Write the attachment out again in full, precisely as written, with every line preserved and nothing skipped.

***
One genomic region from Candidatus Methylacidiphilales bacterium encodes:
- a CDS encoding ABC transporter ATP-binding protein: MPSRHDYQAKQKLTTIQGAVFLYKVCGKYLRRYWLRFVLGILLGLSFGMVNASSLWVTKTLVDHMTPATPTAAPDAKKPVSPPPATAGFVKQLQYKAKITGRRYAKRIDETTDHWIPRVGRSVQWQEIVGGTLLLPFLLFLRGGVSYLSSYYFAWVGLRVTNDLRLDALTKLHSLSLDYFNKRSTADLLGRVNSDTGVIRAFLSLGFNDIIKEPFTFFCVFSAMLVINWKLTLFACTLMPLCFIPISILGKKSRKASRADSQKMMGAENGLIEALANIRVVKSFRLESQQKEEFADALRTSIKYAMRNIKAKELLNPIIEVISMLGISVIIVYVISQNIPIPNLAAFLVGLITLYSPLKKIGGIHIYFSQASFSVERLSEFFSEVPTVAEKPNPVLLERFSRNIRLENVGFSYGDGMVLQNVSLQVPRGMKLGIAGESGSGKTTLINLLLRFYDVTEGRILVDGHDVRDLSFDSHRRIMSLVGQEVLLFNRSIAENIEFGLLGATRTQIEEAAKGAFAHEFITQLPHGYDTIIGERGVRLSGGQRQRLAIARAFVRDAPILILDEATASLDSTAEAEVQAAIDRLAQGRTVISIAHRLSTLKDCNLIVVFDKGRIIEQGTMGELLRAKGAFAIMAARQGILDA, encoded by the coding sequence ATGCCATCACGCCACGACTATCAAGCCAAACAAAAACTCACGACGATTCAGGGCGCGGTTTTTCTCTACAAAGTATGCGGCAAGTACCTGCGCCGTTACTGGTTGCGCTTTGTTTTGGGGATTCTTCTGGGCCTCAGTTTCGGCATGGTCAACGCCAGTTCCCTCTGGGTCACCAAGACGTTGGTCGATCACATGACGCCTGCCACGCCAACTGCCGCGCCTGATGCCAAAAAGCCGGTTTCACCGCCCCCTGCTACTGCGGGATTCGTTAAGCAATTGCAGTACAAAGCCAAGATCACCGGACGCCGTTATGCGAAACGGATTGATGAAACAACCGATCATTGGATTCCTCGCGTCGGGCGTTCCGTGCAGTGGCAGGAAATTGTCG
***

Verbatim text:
One genomic region from Candidatus Methylacidiphilales bacterium encodes:
- a CDS encoding ABC transporter ATP-binding protein: MPSRHDYQAKQKLTTIQGAVFLYKVCGKYLRRYWLRFVLGILLGLSFGMVNASSLWVTKTLVDHMTPATPTAAPDAKKPVSPPPATAGFVKQLQYKAKITGRRYAKRIDETTDHWIPRVGRSVQWQEIVGGTLLLPFLLFLRGGVSYLSSYYFAWVGLRVTNDLRLDALTKLHSLSLDYFNKRSTADLLGRVNSDTGVIRAFLSLGFNDIIKEPFTFFCVFSAMLVINWKLTLFACTLMPLCFIPISILGKKSRKASRADSQKMMGAENGLIEALANIRVVKSFRLESQQKEEFADALRTSIKYAMRNIKAKELLNPIIEVISMLGISVIIVYVISQNIPIPNLAAFLVGLITLYSPLKKIGGIHIYFSQASFSVERLSEFFSEVPTVAEKPNPVLLERFSRNIRLENVGFSYGDGMVLQNVSLQVPRGMKLGIAGESGSGKTTLINLLLRFYDVTEGRILVDGHDVRDLSFDSHRRIMSLVGQEVLLFNRSIAENIEFGLLGATRTQIEEAAKGAFAHEFITQLPHGYDTIIGERGVRLSGGQRQRLAIARAFVRDAPILILDEATASLDSTAEAEVQAAIDRLAQGRTVISIAHRLSTLKDCNLIVVFDKGRIIEQGTMGELLRAKGAFAIMAARQGILDA, encoded by the coding sequence ATGCCATCACGCCACGACTATCAAGCCAAACAAAAACTCACGACGATTCAGGGCGCGGTTTTTCTCTACAAAGTATGCGGCAAGTACCTGCGCCGTTACTGGTTGCGCTTTGTTTTGGGGATTCTTCTGGGCCTCAGTTTCGGCATGGTCAACGCCAGTTCCCTCTGGGTCACCAAGACGTTGGTCGATCACATGACGCCTGCCACGCCAACTGCCGCGCCTGATGCCAAAAAGCCGGTTTCACCGCCCCCTGCTACTGCGGGATTCGTTAAGCAATTGCAGTACAAAGCCAAGATCACCGGACGCCGTTATGCGAAACGGATTGATGAAACAACCGATCATTGGATTCCTCGCGTCGGGCGTTCCGTGCAGTGGCAGGAAATTGTCG